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An Urban Model of Applied Preservation by David Stewart Barksdale Butler A dissertation submitted in partial fulfillment of the requirements for the degree of Doctor of Philosophy Department of Anthropology College of Arts and Sciences University of South Florida Major Professor: Susan Greenbaum, Ph.D. Brent Weisman, Ph.D. Antionnette Jackson, Ph.D. Bob Brinkmann, Ph.D. Barbara Shircliffe, Ph.D. Date of Approval: June 26, 2007 Keywords: applied anthropology, urban an thropology, urban archaeology, advocacy, action research, historic preservation Copyright 2007, David Stewart Barksdale Butler
i Table of Contents List of Tables................................................................................................................. ....iii List of Figures....................................................................................................................iv Abstract....................................................................................................................... .........v Chapter One: Introduction...................................................................................................1 Historical Context of the Study Ar ea: Historic Change and African American Education............................................................................................8 Tampa History and African American Education.................................................13 Chapter Two: Urban Landscape Change: Considering the Practice of Urban Archaeology Through the Lens of Perry Harvey Park..................................................22 Urban Archaeology and UMAP.............................................................................22 What is Urban Archaeology?.................................................................................23 The Temporal Context of Urban Archaeology in U.S. Cities................................23 Categories of Urban Archaeo logical Evidence Considered...................................27 Urban Archaeological Practi ce at Perry Harvey Park............................................29 Local Informants and Urban Archaeology............................................................33 Urban Archaeology and the Holistic Approach.....................................................34 Chapter Three: Investigating Material Sy mbols of African American Culture and Heritage in Tampa, Florida A Case Study 37 Cultural Heritage and the Urban Landscape 38 Temporal Context and Representati on of African American Cultural Heritage Sites 40 Urban Renewal and Altered Landscapes 45 Gentrification and Urban Change 51 Cultural Heritage and Historic Designation 54 Historic Designation Vers us Historic Preservation: the Tampa Case Study 61 Evolving Urban Landscapes Considered 65 Urban Change and Equitable Histor ical Representation Considered 70 Chapter Four: Taking a Stand . Pr ioritizing Meacham Elementary through Practice: Anthropological Advocacy, Participatory Action Research, and Historic Designation .....................................................................................................76 Anthropological Advocacy and Ethics..................................................................76 Advocacy and Action Oriented Anthropological Practice.....................................80 Participatory Action Research...............................................................................83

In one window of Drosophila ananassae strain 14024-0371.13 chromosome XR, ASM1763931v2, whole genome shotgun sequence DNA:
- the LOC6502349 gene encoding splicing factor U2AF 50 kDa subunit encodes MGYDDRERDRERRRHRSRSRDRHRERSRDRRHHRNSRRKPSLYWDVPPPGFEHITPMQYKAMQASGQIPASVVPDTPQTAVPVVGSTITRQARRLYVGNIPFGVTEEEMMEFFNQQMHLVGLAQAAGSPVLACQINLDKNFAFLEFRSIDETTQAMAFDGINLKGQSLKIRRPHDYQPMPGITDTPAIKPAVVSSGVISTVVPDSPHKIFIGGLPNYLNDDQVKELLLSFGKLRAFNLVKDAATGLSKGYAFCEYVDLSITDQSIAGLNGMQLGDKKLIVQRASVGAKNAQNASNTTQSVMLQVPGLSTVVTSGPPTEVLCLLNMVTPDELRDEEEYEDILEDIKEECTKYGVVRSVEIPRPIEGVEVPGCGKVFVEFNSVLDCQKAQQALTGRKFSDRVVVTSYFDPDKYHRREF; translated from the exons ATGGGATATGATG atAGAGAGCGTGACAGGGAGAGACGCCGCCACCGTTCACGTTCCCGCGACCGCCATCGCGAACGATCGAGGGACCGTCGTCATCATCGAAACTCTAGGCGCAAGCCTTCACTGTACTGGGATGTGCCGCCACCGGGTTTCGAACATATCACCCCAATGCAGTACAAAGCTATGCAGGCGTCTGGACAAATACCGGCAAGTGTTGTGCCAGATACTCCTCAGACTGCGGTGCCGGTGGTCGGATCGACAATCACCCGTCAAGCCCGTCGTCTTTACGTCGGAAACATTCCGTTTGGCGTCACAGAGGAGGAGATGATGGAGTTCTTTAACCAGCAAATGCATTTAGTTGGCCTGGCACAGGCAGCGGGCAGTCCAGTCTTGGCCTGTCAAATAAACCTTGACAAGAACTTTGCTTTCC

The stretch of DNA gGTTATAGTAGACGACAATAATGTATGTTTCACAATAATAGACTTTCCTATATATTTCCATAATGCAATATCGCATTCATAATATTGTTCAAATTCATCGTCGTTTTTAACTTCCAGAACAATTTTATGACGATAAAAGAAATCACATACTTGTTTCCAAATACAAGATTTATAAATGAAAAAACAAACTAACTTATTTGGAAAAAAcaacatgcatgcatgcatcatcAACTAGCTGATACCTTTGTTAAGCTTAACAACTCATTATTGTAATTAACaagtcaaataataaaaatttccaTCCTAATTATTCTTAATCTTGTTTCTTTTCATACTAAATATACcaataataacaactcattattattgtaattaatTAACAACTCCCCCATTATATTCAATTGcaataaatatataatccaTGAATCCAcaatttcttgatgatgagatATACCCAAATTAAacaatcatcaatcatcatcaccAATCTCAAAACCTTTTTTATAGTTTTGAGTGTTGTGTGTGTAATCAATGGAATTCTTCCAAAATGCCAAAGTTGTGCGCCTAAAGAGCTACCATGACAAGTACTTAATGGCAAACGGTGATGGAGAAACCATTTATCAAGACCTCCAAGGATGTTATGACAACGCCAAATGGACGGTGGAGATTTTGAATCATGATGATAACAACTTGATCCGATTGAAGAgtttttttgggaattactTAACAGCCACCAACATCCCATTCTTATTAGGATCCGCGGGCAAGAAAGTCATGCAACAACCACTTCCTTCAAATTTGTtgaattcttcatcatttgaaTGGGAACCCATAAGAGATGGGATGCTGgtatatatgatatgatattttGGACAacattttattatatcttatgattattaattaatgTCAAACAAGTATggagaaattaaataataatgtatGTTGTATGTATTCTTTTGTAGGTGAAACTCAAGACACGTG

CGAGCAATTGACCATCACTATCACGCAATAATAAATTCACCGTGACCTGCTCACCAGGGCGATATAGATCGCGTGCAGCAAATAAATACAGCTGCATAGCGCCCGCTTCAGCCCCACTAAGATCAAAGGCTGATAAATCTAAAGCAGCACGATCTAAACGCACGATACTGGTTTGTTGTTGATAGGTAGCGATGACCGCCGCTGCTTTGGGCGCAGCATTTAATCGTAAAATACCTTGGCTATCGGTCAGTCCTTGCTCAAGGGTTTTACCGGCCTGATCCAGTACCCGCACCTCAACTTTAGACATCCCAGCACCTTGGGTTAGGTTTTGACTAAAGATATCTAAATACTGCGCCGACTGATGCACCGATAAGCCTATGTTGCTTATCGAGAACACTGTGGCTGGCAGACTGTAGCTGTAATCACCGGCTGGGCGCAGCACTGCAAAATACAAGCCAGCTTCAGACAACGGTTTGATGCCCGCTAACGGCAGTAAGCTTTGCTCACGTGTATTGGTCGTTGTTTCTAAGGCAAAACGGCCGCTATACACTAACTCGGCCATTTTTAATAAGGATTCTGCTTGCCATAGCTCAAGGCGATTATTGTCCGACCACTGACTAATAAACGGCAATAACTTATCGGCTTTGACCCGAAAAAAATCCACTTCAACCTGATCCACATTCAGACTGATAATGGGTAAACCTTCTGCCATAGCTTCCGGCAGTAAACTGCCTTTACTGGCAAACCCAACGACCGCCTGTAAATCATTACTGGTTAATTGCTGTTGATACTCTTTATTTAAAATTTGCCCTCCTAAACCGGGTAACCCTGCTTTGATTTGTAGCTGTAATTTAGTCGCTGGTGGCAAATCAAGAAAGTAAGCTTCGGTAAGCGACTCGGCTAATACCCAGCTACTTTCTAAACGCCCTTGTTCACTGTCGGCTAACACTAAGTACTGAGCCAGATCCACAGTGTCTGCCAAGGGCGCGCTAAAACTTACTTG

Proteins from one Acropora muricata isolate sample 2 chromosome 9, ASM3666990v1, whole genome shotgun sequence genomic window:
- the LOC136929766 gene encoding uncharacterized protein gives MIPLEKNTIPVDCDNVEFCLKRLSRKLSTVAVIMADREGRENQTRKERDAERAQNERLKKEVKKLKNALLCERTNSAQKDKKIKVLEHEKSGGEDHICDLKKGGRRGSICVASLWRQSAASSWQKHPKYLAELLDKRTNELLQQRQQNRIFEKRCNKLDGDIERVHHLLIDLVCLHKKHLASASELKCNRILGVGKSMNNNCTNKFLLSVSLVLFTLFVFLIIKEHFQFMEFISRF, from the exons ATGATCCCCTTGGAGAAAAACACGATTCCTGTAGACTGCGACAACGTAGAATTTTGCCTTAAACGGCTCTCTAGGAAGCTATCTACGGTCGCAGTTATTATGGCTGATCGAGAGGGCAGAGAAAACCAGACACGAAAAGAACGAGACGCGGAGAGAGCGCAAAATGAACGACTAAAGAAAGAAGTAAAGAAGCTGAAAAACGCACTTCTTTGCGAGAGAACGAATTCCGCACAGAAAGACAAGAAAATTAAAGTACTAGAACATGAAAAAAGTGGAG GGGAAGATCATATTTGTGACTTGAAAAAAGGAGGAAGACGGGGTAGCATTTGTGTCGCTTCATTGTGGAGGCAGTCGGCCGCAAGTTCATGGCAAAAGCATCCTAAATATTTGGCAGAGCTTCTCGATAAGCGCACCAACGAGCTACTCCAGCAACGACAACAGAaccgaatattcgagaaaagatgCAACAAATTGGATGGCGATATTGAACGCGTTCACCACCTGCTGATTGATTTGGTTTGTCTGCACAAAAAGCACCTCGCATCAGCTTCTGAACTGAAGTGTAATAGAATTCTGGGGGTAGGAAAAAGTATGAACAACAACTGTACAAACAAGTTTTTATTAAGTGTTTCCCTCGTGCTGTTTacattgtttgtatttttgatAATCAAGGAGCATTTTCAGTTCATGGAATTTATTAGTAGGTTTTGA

ii Action Research and African Ameri can Cultural Heritage in Tampa...................84 The Historic Status of Cultural Heritage: Justifying State and Federal Recognition of Meacham Elementary...............................................................88 Chapter Five: Lessons Learned: Contested Urban Space and Cultural Heritage............111 An Urban Model of Applied Preservation...........................................................119 Summarizing the Proposed Model.......................................................................123 References........................................................................................................................131 Appendices.......................................................................................................................145 Appendix A: Summary Descriptions of Historic Districts in Tampa..................146 Appendix B: City of Tampa Local Historic Landmarks......................................148 Appendix C: City of Tampa Local Historic Districts..........................................151 Appendix D: National Register of Historic Places Sites in Tampa.....................152 Appendix E: National Register of Historic Places Districts in Tampa................155 About the Author...................................................................................................End Page